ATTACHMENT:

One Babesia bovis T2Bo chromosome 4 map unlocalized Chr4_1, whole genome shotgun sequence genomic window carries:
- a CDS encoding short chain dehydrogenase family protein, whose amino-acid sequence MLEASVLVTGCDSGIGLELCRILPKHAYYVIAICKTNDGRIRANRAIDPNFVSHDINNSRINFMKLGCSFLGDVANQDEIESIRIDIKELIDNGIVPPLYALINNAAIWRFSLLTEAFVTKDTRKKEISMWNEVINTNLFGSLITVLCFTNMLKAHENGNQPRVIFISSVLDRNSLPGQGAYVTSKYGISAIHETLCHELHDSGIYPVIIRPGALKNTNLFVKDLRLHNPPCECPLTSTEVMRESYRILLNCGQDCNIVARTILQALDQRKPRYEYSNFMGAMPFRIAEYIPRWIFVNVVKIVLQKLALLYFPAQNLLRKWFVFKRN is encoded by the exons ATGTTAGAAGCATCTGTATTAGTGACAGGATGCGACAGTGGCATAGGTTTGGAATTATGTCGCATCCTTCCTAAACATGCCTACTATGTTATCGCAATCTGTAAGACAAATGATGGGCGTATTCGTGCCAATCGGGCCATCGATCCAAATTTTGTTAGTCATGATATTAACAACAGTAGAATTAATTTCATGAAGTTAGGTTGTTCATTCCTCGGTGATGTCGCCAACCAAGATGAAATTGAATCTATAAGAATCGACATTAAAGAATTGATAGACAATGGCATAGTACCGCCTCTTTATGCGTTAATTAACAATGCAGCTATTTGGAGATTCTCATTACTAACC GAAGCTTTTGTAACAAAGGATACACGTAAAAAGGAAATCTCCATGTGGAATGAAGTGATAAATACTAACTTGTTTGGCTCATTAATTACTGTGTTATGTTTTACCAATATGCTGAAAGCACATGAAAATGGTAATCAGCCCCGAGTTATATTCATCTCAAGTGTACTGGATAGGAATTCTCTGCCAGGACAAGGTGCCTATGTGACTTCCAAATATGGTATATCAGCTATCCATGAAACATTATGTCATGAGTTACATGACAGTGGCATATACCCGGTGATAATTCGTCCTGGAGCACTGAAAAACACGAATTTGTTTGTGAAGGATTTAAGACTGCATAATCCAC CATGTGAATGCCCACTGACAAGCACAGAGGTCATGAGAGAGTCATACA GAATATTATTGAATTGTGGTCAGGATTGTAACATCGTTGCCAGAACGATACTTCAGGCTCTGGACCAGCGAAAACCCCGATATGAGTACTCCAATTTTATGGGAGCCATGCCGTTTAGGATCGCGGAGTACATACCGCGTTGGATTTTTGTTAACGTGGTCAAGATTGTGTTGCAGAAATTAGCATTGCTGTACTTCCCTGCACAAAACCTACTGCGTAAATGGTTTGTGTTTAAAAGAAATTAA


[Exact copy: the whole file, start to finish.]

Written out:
One Babesia bovis T2Bo chromosome 4 map unlocalized Chr4_1, whole genome shotgun sequence genomic window carries:
- a CDS encoding short chain dehydrogenase family protein, whose amino-acid sequence MLEASVLVTGCDSGIGLELCRILPKHAYYVIAICKTNDGRIRANRAIDPNFVSHDINNSRINFMKLGCSFLGDVANQDEIESIRIDIKELIDNGIVPPLYALINNAAIWRFSLLTEAFVTKDTRKKEISMWNEVINTNLFGSLITVLCFTNMLKAHENGNQPRVIFISSVLDRNSLPGQGAYVTSKYGISAIHETLCHELHDSGIYPVIIRPGALKNTNLFVKDLRLHNPPCECPLTSTEVMRESYRILLNCGQDCNIVARTILQALDQRKPRYEYSNFMGAMPFRIAEYIPRWIFVNVVKIVLQKLALLYFPAQNLLRKWFVFKRN is encoded by the exons ATGTTAGAAGCATCTGTATTAGTGACAGGATGCGACAGTGGCATAGGTTTGGAATTATGTCGCATCCTTCCTAAACATGCCTACTATGTTATCGCAATCTGTAAGACAAATGATGGGCGTATTCGTGCCAATCGGGCCATCGATCCAAATTTTGTTAGTCATGATATTAACAACAGTAGAATTAATTTCATGAAGTTAGGTTGTTCATTCCTCGGTGATGTCGCCAACCAAGATGAAATTGAATCTATAAGAATCGACATTAAAGAATTGATAGACAATGGCATAGTACCGCCTCTTTATGCGTTAATTAACAATGCAGCTATTTGGAGATTCTCATTACTAACC GAAGCTTTTGTAACAAAGGATACACGTAAAAAGGAAATCTCCATGTGGAATGAAGTGATAAATACTAACTTGTTTGGCTCATTAATTACTGTGTTATGTTTTACCAATATGCTGAAAGCACATGAAAATGGTAATCAGCCCCGAGTTATATTCATCTCAAGTGTACTGGATAGGAATTCTCTGCCAGGACAAGGTGCCTATGTGACTTCCAAATATGGTATATCAGCTATCCATGAAACATTATGTCATGAGTTACATGACAGTGGCATATACCCGGTGATAATTCGTCCTGGAGCACTGAAAAACACGAATTTGTTTGTGAAGGATTTAAGACTGCATAATCCAC CATGTGAATGCCCACTGACAAGCACAGAGGTCATGAGAGAGTCATACA GAATATTATTGAATTGTGGTCAGGATTGTAACATCGTTGCCAGAACGATACTTCAGGCTCTGGACCAGCGAAAACCCCGATATGAGTACTCCAATTTTATGGGAGCCATGCCGTTTAGGATCGCGGAGTACATACCGCGTTGGATTTTTGTTAACGTGGTCAAGATTGTGTTGCAGAAATTAGCATTGCTGTACTTCCCTGCACAAAACCTACTGCGTAAATGGTTTGTGTTTAAAAGAAATTAA